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Woodland Pattern Book Center’s 39 th Anniversary Gala
Saturday, November 16, 2019
The Cooperage, 820 S. Water Street, Milwaukee, WI
Poetry and song will meet onstage in Milwaukee on November 16 th at Woodland Pattern Book Center’s 39th Anniversary Gala.
Poet Ron Padgett, author of over twenty collections of poetry and a finalist for the Pulitzer Prize, will perform alongside neo soul-folk group Ruth B8r Ginsburg in support of Woodland Pattern Book Center, a poet-run nonprofit space in Riverwest that has been serving Milwaukee communities for nearly four decades.
The choice to feature Padgett and Ruth B8 Ginsburg makes sense for the organization, which has perennially focused on promoting exchange among poets and other artists, while also acting as a bridge between national and local communities of artists.
In the 1970s and ’80s, Ron Padgett was a vital member of the Second Generation New York School Poets, a group of writers that was known not only for collaborating with their peers in the visual and performing arts, but also for founding nonacademic learning centers that serve local communities, such as the Poetry Project at St Mark’s Church in New York City, an organization where Padgett once served as director and which in key ways resembles Woodland Pattern in its mission and purpose.
Rising musical act Ruth B8r Ginsburg, on the other hand, was formed in Riverwest right around the corner from Woodland Pattern. The all-female group’s aim to “lift up the people’s voices” resonates with what Woodland Pattern’s directors, Jenny Gropp and Laura Solomon, see as the organization’s larger role in the community to facilitate not just creative expression, but also dialogue and critical thinking around issues of social justice.
Both women speak enthusiastically about the band’s songwriting: “Their lyrics approach everyday issues people in our city and country face, people who are marginalized, underserved, or systemicallyoppressed,” says Gropp, “and they compassionately ask people in positions of privilege to self-reflect on their interactions with others.” “What’s more,” added Solomon, “their messages are delivered in harmonies that convey solidarity without obscuring each member’s individual voice and power within the group dynamic—they have a fundamentally democratic sound.”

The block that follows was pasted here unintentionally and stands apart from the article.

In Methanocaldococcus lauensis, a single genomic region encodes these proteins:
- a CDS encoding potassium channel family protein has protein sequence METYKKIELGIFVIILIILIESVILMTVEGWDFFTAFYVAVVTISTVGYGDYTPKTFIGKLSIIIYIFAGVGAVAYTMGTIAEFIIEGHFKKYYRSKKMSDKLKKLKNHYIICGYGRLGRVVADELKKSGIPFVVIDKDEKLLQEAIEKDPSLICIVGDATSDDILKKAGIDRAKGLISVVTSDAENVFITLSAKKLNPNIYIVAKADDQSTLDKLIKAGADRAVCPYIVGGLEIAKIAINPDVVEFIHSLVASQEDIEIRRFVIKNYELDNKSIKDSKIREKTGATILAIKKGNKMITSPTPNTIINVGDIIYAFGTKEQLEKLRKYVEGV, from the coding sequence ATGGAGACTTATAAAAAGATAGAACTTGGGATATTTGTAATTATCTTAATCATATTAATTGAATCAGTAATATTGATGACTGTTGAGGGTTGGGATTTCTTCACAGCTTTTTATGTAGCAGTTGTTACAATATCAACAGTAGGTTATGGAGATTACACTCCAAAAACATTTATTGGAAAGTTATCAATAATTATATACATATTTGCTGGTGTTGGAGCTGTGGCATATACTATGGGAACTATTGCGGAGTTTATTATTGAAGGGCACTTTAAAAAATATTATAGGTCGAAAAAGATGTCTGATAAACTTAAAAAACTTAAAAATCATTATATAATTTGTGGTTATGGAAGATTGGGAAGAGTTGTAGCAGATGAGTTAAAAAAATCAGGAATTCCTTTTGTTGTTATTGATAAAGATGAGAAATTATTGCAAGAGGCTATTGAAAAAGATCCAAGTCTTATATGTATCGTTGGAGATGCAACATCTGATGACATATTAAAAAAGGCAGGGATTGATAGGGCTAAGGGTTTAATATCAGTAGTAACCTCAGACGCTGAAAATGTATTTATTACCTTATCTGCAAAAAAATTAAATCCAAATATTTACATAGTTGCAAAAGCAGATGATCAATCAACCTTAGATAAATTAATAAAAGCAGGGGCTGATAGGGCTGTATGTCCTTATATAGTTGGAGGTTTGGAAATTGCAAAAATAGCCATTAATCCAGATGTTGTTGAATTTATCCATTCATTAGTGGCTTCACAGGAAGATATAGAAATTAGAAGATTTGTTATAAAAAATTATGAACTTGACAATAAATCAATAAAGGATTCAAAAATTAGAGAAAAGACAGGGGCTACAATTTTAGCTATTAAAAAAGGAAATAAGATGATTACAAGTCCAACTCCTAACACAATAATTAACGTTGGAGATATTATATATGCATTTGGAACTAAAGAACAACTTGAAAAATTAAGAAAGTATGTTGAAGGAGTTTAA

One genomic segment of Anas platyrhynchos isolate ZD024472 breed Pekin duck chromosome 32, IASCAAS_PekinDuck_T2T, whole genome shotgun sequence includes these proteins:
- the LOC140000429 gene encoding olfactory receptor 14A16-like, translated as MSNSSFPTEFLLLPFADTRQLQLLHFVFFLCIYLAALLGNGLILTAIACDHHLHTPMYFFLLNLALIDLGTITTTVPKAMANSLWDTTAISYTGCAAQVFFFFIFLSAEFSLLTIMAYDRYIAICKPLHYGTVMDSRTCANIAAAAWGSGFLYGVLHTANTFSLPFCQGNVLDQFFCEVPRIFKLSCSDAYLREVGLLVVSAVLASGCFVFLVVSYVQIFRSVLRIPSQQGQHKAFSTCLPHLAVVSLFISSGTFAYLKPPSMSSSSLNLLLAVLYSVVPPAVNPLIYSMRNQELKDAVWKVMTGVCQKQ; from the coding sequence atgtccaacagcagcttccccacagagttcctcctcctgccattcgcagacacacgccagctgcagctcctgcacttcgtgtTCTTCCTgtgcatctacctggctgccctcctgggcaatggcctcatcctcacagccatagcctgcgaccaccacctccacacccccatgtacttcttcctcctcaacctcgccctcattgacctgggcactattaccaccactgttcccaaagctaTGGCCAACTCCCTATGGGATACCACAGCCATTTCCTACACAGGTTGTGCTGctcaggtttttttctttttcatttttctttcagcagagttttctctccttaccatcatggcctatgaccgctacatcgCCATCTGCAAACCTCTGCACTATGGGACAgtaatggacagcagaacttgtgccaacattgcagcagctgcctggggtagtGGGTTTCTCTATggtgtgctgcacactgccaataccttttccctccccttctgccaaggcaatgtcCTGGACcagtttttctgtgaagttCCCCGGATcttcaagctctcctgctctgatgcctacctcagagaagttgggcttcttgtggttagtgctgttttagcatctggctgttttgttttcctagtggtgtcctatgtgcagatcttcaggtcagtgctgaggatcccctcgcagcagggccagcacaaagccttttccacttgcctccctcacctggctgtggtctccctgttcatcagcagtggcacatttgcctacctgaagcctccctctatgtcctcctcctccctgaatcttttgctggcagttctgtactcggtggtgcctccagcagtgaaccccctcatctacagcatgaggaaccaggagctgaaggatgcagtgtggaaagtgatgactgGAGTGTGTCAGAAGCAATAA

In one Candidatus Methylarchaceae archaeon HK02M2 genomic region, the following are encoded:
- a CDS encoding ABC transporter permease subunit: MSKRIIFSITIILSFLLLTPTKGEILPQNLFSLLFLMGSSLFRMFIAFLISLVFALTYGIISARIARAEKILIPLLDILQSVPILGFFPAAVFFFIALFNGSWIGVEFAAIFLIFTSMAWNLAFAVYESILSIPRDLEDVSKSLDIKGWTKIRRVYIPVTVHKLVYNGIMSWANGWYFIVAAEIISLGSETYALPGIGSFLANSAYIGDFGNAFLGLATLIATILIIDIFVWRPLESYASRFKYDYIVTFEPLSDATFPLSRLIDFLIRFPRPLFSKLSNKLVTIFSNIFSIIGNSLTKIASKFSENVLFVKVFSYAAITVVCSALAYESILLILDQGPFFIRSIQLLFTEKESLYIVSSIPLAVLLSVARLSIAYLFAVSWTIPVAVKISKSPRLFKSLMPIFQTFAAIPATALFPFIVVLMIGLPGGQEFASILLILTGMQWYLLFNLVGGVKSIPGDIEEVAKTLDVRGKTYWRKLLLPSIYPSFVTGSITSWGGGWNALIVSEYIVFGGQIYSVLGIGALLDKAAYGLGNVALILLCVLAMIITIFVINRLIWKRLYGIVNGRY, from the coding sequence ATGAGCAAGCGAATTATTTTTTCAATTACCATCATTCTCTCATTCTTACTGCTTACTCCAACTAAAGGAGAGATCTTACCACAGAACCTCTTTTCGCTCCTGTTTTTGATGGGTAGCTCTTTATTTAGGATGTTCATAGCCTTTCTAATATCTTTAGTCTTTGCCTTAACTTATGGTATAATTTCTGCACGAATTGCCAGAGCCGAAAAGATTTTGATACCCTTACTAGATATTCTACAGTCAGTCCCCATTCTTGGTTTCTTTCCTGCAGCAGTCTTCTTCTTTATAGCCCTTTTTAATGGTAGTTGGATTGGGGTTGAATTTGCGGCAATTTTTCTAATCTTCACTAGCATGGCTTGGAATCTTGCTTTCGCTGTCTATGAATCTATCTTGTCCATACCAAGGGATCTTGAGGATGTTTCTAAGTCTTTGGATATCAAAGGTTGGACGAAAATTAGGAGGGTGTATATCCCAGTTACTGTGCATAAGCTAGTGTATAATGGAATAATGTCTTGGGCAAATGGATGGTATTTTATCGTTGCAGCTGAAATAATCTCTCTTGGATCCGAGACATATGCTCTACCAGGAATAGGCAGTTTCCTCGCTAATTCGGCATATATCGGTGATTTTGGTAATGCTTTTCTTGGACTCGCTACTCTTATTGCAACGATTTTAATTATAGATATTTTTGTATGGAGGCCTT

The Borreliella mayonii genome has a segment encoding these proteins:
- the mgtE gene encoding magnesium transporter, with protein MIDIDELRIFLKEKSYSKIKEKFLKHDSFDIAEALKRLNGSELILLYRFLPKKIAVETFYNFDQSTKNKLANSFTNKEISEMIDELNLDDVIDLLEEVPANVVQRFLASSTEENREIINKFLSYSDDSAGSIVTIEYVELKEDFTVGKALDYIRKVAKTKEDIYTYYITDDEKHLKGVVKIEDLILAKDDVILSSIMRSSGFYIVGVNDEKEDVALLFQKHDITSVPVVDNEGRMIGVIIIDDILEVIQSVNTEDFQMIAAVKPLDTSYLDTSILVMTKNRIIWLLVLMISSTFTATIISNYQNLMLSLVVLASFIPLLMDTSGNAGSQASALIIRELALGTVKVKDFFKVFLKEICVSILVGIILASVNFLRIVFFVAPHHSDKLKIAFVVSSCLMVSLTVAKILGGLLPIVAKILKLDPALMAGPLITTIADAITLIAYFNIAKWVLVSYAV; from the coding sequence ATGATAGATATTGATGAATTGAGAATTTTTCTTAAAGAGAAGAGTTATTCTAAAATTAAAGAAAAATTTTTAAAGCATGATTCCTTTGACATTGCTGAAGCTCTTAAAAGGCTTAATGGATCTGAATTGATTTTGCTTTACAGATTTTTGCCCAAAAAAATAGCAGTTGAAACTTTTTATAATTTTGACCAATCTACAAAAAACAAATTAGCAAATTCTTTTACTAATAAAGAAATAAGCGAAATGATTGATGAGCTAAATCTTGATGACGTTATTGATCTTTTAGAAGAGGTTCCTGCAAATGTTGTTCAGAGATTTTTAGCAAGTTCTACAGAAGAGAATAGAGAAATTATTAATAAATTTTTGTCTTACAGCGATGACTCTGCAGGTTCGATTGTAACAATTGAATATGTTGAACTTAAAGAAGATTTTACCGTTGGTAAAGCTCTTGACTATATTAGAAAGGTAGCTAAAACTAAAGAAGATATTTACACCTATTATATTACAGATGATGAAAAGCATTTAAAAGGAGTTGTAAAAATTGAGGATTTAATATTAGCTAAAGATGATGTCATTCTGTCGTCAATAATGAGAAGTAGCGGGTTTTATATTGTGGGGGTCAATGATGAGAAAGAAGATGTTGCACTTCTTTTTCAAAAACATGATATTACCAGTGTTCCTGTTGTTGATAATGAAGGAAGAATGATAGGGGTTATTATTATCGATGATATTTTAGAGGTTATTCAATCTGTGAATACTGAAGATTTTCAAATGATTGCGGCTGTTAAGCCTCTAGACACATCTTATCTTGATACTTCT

On this special occasion, Woodland Pattern will recognize members of the community whose contributions have made the organization’s work possible. Honorees will include writer Bill Embly, Woodland Pattern’s longest-serving volunteer, and the visual artist Jane Dalrymple-Hollo, a patron whose support helped Woodland Pattern purchase its historic Locust Street home last year.
The evening will begin at 5 PM with complimentary hors d’oeuvres, a cash bar, and a silent auction. Progra
mming, including recognition of honorees, and performances by Padgett and Ruth B8r Ginsburg, will begin at 7 PM.
Proceeds from the gala will benefit Woodland Pattern’s educational programming for children and adults and its many activities that support writers, artists, and musicians from Milwaukee and throughout the country.
Tickets can be purchased online at www.woodlandpattern.org or by calling 414-263-5001.
Reception + Program: $80 individual / $150 couple
Program Only: $25 advance / $30 door
About Woodland Pattern Book Center:
Woodland Pattern Book Center is a nonprofit literary arts organization located in Milwaukee’s Riverwest neighborhood. The center supports the work of writers and other artists from Milwaukee and beyond, and delivers year-round literary arts education and programming to people of all age groups and backgrounds. Since its inception in 1979, Woodland Pattern has presented nationally recognized exhibitions, readings, concerts, experimental films, artist talks, and artist-led classes to over 600,000 people.
Woodland Pattern’s public school outreach programs annually provide steady inter-arts writing classes to hundreds of underserved youth in Milwaukee.
The book center holds a carefully curated and nationally recognized collection of over 25,000 titles of poetry, small press literature, and literary ephemera, including broadsides, chapbooks, and zines—often published in conjunction with its programs. The organization’s Native American section is the largest in Wisconsin, and its selection of small-press poetry is the largest of its kind in the country. Because of the organization’s nonprofit status, inventory decisions are not driven by commercialism. Woodland Pattern hopes to act as a catalyst, putting readers together with small-press and marginalized literature.